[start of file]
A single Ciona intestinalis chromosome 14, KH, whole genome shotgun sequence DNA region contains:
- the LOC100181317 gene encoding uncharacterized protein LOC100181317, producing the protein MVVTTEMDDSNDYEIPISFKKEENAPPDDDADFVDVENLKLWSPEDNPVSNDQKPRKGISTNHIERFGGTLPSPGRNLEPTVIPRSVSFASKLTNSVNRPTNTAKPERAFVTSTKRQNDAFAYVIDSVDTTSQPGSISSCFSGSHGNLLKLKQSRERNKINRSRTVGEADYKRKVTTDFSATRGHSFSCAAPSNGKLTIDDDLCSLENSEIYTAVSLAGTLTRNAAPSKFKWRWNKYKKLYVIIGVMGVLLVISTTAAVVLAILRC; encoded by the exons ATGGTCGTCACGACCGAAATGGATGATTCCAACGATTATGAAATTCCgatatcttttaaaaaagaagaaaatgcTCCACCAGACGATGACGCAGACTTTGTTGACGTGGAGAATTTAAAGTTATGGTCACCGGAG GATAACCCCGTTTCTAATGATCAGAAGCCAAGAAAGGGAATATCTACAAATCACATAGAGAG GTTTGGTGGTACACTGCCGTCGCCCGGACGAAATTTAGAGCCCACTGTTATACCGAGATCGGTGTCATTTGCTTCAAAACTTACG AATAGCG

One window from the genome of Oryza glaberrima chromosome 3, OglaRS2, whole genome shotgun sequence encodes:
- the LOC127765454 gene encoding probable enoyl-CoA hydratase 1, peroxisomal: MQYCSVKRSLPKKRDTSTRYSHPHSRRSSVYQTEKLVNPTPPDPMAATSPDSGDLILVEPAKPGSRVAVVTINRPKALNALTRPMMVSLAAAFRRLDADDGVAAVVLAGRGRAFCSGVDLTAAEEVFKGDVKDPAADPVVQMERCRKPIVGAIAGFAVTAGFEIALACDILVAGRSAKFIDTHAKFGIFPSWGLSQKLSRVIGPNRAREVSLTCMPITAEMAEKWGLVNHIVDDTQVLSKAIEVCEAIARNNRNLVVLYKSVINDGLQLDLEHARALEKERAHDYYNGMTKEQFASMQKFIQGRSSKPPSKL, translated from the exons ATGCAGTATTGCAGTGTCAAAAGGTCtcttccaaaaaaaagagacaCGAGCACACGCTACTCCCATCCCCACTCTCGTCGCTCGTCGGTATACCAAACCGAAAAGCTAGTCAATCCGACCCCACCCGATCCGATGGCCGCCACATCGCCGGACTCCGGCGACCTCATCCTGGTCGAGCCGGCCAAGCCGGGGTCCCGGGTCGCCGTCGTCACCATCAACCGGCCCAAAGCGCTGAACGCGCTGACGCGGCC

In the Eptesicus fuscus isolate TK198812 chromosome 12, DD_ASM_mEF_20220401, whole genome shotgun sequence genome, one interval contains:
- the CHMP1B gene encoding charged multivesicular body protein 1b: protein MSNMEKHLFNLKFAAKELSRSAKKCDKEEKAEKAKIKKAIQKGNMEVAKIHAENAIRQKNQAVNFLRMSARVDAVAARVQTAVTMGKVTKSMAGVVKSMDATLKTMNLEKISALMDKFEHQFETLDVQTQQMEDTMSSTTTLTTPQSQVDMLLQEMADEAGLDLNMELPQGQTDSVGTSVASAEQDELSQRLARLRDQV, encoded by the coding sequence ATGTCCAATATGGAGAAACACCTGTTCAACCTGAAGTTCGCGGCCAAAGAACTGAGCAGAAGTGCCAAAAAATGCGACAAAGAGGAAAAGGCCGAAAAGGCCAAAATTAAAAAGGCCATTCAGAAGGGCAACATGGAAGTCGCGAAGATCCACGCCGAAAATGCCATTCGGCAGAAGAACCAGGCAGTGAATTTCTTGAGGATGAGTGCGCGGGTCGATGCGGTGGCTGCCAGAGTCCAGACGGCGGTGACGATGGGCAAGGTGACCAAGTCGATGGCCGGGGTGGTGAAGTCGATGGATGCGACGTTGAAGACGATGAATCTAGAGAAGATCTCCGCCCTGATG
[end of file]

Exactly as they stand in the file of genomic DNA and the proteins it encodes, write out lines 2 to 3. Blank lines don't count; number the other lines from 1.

- the LOC100181317 gene encoding uncharacterized protein LOC100181317, producing the protein MVVTTEMDDSNDYEIPISFKKEENAPPDDDADFVDVENLKLWSPEDNPVSNDQKPRKGISTNHIERFGGTLPSPGRNLEPTVIPRSVSFASKLTNSVNRPTNTAKPERAFVTSTKRQNDAFAYVIDSVDTTSQPGSISSCFSGSHGNLLKLKQSRERNKINRSRTVGEADYKRKVTTDFSATRGHSFSCAAPSNGKLTIDDDLCSLENSEIYTAVSLAGTLTRNAAPSKFKWRWNKYKKLYVIIGVMGVLLVISTTAAVVLAILRC; encoded by the exons ATGGTCGTCACGACCGAAATGGATGATTCCAACGATTATGAAATTCCgatatcttttaaaaaagaagaaaatgcTCCACCAGACGATGACGCAGACTTTGTTGACGTGGAGAATTTAAAGTTATGGTCACCGGAG GATAACCCCGTTTCTAATGATCAGAAGCCAAGAAAGGGAATATCTACAAATCACATAGAGAG GTTTGGTGGTACACTGCCGTCGCCCGGACGAAATTTAGAGCCCACTGTTATACCGAGATCGGTGTCATTTGCTTCAAAACTTACG AATAGCG

One window from the genome of Oryza glaberrima chromosome 3, OglaRS2, whole genome shotgun sequence encodes: